Bookbinding was once a very popular craft. There was a time when you could walk into a service store and create any ensemble of a novel or comic or magazine you so desired. But fast-forward to the 21st century, where you can instantaneously download the latest best-seller to your iPad.
So in a world dominated by nifty gadgets, where does bookbinding fit in? One San Francisco crafting company has an answer: bookbinding for technology. Yep, DODOcase (named after the infamously extinct bird) creates stylish covers and frames for your e-reader or smartphone with traditional bookbinding technique. Talk about survival of the fittest! ZOOEY recently visited the headquarters of DODOcase to get more details on how such a great idea came in the nick of time.
The DODOcase was founded out of a want to preserve a presumed dying art form – bookbinding. When did it hit you that bookbinding was in trouble? After having reluctantly transitioned to e-reader devices in the years before the original Apple iPad launched (April 2010), the founders of DODOcase had separately experienced a sense of loss in partially removing hardback-style books from their lives. These new sleek, aluminum tablets were taking the place of traditional books that once offered a tactile and personal connection to what was inside.
This is a really neat concept – to create book-like cases for modern electronics. What inspired such a savvy idea? When the iPad was announced it was clear that the demise of the book and the craft of bookbinding [were] going to be further hastened. We saw that the iPad was going to likely need a case and decided that we'd leverage the rich traditions of bookbinding in the Bay Area (San Francisco specifically) and the wealth of available local talent and resources to help drive our product concept. From those inputs the original DODOcase was born.
In addition, it was our desire to create a human connection between craftsmen and consumers, while preserving traditional bookbinding techniques from becoming extinct. Our products evoke a sensation of eras gone by, of detailed craftsmanship and lasting quality.
One objective of the DODOcase is to find common ground between the old and the new. How do you design styles for a traditional object, like a bookbinder, that will appeal to the contemporary world? DODOcase has always sat at the interesting intersection of modern devices and heritage aesthetics. We found that as much as consumers might be rushing into the future, many are still longing for a connection to the past. The pace of change in modern society is staggering, which means that people end up feeling overwhelmed. DODOcase helps ground these customers with products that clearly embrace both the future and the past. As more and more modern objects enter our lives, DODOcase will be there to help put them into the context of the past.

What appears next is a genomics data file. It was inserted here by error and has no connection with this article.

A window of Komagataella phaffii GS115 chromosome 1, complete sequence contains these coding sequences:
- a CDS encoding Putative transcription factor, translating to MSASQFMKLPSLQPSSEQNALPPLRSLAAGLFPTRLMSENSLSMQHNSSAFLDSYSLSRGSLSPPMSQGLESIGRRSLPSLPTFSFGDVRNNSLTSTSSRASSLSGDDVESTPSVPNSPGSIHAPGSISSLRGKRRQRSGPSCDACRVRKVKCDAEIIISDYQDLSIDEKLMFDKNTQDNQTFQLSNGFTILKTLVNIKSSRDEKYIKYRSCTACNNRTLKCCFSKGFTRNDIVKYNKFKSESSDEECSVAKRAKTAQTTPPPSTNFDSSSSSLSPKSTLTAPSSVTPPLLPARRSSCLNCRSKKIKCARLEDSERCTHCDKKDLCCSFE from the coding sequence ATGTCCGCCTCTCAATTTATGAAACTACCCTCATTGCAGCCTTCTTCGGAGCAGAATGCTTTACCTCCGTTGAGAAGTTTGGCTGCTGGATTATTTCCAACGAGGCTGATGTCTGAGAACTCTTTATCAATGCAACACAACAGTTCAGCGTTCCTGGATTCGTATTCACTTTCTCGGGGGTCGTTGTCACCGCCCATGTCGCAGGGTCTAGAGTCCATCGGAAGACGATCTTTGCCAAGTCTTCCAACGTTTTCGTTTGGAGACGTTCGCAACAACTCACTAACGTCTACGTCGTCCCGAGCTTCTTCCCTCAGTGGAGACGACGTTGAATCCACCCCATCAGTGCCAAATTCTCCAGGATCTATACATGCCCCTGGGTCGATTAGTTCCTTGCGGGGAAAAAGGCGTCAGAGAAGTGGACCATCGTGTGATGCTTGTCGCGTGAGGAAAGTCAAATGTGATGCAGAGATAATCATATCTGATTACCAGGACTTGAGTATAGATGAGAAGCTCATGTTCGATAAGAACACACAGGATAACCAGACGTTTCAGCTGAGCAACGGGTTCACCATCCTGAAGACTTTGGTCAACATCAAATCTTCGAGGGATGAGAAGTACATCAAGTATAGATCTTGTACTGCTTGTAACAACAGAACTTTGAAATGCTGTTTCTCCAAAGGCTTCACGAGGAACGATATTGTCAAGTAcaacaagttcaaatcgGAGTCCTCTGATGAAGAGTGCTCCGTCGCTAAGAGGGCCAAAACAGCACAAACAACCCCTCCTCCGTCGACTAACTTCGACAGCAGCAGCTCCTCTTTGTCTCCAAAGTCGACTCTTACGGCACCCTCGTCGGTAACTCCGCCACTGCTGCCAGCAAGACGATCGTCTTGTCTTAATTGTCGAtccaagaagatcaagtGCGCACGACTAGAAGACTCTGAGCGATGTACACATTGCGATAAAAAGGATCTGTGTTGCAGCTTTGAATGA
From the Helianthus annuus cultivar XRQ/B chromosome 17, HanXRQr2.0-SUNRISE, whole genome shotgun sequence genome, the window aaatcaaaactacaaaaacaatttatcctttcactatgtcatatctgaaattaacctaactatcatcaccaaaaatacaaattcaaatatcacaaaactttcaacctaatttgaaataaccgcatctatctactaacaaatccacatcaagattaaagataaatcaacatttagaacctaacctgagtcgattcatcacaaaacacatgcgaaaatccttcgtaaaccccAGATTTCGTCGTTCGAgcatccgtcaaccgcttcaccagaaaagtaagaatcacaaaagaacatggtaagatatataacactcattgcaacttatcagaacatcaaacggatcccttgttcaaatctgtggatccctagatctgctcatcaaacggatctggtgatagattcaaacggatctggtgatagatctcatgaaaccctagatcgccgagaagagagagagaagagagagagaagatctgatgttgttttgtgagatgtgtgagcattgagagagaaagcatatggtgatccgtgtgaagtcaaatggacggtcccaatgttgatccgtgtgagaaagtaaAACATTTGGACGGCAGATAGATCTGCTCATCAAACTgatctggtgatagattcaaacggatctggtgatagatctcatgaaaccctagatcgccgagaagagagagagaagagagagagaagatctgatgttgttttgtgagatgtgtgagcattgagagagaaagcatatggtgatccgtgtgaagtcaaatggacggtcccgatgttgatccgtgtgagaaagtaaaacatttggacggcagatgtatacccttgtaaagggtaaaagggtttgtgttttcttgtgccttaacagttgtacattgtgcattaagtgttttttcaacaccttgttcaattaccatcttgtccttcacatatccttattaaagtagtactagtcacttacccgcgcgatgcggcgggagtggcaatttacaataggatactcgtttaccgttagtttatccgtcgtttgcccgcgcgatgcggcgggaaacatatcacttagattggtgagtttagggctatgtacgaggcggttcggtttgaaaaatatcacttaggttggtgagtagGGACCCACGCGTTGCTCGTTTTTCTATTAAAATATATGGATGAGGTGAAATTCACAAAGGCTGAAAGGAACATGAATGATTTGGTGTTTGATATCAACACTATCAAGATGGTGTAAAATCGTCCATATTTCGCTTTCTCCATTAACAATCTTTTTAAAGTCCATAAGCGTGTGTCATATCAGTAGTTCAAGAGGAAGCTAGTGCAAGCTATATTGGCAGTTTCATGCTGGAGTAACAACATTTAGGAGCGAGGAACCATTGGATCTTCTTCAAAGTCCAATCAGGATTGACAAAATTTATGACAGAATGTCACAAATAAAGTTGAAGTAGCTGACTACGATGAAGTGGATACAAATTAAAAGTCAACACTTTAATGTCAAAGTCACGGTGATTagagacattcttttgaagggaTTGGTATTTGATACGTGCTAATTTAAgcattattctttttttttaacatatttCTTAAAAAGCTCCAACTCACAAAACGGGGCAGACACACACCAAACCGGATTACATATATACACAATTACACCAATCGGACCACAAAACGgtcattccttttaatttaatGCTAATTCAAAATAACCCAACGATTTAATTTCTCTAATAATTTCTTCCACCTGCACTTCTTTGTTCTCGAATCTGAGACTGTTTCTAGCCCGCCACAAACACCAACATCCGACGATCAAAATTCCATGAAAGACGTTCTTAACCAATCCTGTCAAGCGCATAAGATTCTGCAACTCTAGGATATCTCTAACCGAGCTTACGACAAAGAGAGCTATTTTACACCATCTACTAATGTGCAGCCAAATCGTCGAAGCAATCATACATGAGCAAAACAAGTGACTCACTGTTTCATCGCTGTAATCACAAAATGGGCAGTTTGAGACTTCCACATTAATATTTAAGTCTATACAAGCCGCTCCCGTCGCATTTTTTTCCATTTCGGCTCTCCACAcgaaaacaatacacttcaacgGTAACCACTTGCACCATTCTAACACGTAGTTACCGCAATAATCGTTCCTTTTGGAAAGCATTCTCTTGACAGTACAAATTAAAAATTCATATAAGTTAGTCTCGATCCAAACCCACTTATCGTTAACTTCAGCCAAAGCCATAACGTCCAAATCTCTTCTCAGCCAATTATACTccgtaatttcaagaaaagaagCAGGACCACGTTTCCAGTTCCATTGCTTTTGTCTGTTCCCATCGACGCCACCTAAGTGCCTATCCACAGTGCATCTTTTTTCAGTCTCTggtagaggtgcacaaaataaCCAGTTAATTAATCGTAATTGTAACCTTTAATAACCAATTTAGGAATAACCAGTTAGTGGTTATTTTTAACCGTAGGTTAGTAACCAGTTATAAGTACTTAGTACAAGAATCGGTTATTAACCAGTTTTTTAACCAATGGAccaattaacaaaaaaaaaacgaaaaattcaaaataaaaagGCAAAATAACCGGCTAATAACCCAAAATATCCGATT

Not only do you want to bring together the past and the future, but it seems like you want to bring together the community too. Is that why all your products are made in the company’s own San Francisco office? Why did you choose to keep the manufacturing so close to home? Manufacturing locally is both core to the brand and key to our strategy. San Francisco is home to some of the world’s greatest craftsmen and women, which is an incredible resource. Our facility in SF allows us to do several unique things: 1) we can offer made to order products via our Build-a-DODO customizer and through our corporate program 2) we can create new products quickly in response to new market opportunities (we typically begin shipping products within 2 weeks of an Apple launch, for example). We want our customers to carry DODOcase products with such a pride of ownership that they are willing to share at any opportunity. 3) We want to support local businesses and the San Francisco economy.
What is the process behind creating the cases? How does a sketch become a finished product? We have an ongoing product development function at DODOcase that creates prototypes, which are first tested internally and second externally. We try to involve our community in testing new products that we really believe in. Because the tools of production and prototyping are all under one roof in SF, we have the ability to test concepts across many materials. This is a really unique concept in our industry where most other case makers are outsourcing their development and manufacturing overseas.
What is your best-selling case? Is there a kind of style or fashion your customers like the most? Our namesake product (and our most popular) is the DODOcase, which combines a book bound-style exterior cover made from high quality fabric and a super lightweight, durable bamboo tray. Customers may personalize their cases with a monogram or custom text on the front cover or spine of the book. Increasingly, our customers are expressing their own style in our Build-A-DODO customizer, which makes every product unique! We also tend to get a lot of uptake in our collaborative projects with artists.
By the looks of it, DODOcase has had a lot of success over the past few years. What do you see in the future for DODOcase? How do you plan to keep the company up to date with the ever-evolving world of technology? The world of modern technology is going to continue to evolve in the coming years from e-watches to Google Glass. We are going to see change happen at a dizzying pace. DODOcase will be there every step of the way with products that ground the customer via materials and traditional techniques. Our brand will become synonymous with the resurgence of American manufacturing and the fostering of a genuine connection between consumers and craftsmen.
Photographed by Indu Huynh
Interview by Amanda Evans